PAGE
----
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When you receive a life-altering diagnosis like cancer or diabetes, your instincts might tell you to duck and cover. Our brains are designed to protect us by decreasing our capacity to absorb sensory input and messing with our ability to make solid, rational decisions. What should you do after the bomb drops to help win the fight of your life?
Jeanne Faulkner is a freelance writer and registered nurse in Portland, Ore. Her work appears regularly in Pregnancy and Fit Pregnancy, and she has contributed articles to the Oregonian, Better Homes & Gardens, Shape and other publications.
Selma Annala, a Portland, Ore., recreational therapist, certified lifestyle counselor and stress-management therapist who supervises Integrated Cancer Services for Legacy Hospitals, says: "First we reassure patients that fear is a normal response after diagnosis and can be overcome. Next, we help them slow down the decision-making process. It's natural to want to make all the big decisions immediately as a way of regaining control. We help them prioritize and take one step at a time."
The Department of Health and Human Services provides five basic steps to help you cope after a diagnosis, make decisions and get on with the business of living:
Step 1: Take time to carefully examine your options and make important decisions. There's usually no reason for or benefit to making snap decisions, unless your condition is an immediately life-threatening situation. You may need to research and consult multiple resources for opinions. Though you might feel motivated by a sense of panic to "do something now," most physicians encourage patients to let some of the shock recede before taking further action.
Step 2: Get the support you need.
Look to your family, friends and extended support network for people whose opinions you trust and whose experiences are similar to yours. Check out support groups or services provided by local hospitals. Log on to medical association websites like the American Cancer Society or the American Diabetes Association for valuable information and links to further research.
Don't let others make important decisions for you. You'll need someone to accompany you to medical appointments and be a second set of eyes and ears, but don't allow yourself to be railroaded into treatments you're not comfortable with. Annala says: "It's common that once someone hears a word like 'cancer,' they don't hear anything else. Have someone tape record and take notes so you can check back later for information you may not have heard properly." Many hospitals have health advocates on staff to help navigate patients through treatment and recovery.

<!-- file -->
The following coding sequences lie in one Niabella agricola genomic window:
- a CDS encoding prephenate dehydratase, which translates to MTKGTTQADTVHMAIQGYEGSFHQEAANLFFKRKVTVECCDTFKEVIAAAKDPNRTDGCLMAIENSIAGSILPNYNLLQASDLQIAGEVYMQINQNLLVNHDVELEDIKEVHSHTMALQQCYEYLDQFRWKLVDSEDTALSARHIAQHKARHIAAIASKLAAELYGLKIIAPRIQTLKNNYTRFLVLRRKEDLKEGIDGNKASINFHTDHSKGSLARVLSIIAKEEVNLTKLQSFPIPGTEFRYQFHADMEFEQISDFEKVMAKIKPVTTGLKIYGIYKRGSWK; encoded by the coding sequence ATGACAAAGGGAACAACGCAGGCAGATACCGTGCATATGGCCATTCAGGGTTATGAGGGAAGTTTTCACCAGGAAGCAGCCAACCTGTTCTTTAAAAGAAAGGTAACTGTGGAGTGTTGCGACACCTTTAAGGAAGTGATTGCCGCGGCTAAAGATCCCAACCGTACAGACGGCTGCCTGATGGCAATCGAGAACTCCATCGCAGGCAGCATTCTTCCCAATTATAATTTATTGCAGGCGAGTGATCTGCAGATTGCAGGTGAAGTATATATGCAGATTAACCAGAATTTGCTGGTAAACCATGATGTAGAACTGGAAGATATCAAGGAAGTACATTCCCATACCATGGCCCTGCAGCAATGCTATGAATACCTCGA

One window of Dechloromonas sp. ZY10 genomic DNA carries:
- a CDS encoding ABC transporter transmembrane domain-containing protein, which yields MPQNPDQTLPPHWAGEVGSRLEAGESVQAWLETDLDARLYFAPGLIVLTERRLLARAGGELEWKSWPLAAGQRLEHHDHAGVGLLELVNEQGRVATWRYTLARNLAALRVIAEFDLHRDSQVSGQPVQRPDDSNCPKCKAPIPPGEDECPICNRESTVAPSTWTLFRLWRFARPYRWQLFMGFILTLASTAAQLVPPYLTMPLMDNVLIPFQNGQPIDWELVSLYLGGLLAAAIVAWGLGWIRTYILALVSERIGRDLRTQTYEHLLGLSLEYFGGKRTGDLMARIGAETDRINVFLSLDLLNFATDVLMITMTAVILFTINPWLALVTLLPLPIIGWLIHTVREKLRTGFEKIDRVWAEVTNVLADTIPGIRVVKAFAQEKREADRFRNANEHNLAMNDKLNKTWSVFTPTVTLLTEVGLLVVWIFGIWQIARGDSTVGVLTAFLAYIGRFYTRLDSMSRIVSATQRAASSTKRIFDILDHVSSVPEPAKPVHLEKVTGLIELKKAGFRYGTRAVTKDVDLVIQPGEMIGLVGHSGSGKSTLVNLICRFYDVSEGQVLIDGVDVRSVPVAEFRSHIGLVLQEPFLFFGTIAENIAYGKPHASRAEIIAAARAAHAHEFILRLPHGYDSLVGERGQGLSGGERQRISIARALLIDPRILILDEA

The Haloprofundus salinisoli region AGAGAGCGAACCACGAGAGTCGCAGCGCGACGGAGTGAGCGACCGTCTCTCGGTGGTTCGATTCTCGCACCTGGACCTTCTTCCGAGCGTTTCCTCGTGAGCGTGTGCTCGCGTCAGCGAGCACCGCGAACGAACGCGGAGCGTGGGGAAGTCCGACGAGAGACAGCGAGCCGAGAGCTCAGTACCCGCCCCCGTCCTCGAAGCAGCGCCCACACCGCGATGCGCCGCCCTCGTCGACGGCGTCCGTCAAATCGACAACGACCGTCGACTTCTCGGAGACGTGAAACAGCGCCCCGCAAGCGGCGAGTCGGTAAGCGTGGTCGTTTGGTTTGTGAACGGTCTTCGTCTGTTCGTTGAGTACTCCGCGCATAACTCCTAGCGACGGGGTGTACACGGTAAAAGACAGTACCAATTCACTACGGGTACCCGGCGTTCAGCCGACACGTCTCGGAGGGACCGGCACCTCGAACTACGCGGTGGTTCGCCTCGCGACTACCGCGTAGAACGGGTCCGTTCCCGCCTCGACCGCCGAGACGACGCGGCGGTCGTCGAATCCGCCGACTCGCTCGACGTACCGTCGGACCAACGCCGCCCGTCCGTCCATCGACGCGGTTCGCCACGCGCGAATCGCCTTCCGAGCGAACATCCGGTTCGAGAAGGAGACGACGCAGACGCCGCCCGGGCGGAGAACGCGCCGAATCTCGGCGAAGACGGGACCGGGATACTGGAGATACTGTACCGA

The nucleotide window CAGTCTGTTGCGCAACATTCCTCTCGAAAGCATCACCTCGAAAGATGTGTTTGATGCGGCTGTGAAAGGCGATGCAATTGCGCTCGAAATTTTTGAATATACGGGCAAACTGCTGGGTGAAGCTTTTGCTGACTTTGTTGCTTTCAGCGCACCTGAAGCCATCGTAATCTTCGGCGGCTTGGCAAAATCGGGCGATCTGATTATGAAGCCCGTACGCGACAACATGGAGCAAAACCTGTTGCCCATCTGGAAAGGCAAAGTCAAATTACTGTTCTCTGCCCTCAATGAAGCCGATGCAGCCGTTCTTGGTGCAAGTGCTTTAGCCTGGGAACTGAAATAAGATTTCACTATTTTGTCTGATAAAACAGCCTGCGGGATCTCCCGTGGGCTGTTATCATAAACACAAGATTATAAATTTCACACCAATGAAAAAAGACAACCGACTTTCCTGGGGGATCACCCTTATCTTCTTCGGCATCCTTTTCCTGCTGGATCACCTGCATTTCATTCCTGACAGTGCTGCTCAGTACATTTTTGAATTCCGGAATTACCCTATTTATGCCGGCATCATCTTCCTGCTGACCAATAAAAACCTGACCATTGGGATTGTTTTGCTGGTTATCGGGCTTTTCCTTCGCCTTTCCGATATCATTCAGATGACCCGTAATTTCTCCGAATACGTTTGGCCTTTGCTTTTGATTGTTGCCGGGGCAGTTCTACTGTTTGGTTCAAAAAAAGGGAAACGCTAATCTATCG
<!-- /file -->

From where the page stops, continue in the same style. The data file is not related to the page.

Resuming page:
Step 3: Speak with your doctor.
While one doctor may diagnose, patients will likely need specialists to treat their condition. Finding the right ones can be daunting, but there are plenty of resources to help. Ask your diagnosing physician and other doctors you already see for recommendations. Talk to family and friends. Log on to sites like The American Society of Clinical Oncology and the American College of Surgeons for lists of doctors in your area. The National Cancer Institute and the American Medical Association have tips for helping you select a physician. And you can use the Provider Search tool to find the one that's right for you (see below).
Create a list of questions for your physician about your specific diagnosis, treatment options and prognosis. Don't hesitate to get a second (or even third) opinion. Don't worry about hurting your doctor's feelings by questioning advice or taking too much time. No one's time or opinion is more valuable than yours right now.
Step 4: Seek out information. While the Internet provides an instant, endless supply of explanations, opinions and options about your diagnosis, be careful what resources you pick. Anyone can write a medical opinion, but not everyone's an expert. Choose reputable organizations and information based on careful review of current scientific findings published in respected medical journals. The Mayo Clinic's website has a "find it fast" section with basic information. The National Institute of Health's patient health library lists conditions, medications and treatments from A-Z. You can also find a great deal of information on this site, in the online Health Encyclopedia.
If you're interested in alternative or integrative practices, check out websites for professional organizations like the American Association of Oriental Medicine or visit the National Center for Complementary and Alternative Medicine website for links and referrals.
Step 5: Decide on a treatment plan.
Once you've done your homework, decide on a specific treatment plan to best meet your goals. Depending on the severity of your illness, your goals may range from "do whatever it takes" to "just keep me comfortable." Wherever you fall on that spectrum, having a specific plan will help you feel more in control.
With a little time, a lot of support and a sense of control, patients discover that there is life outside the blast zone. Step by step, you too can get through it.
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Reprinted with permission from myRegence.com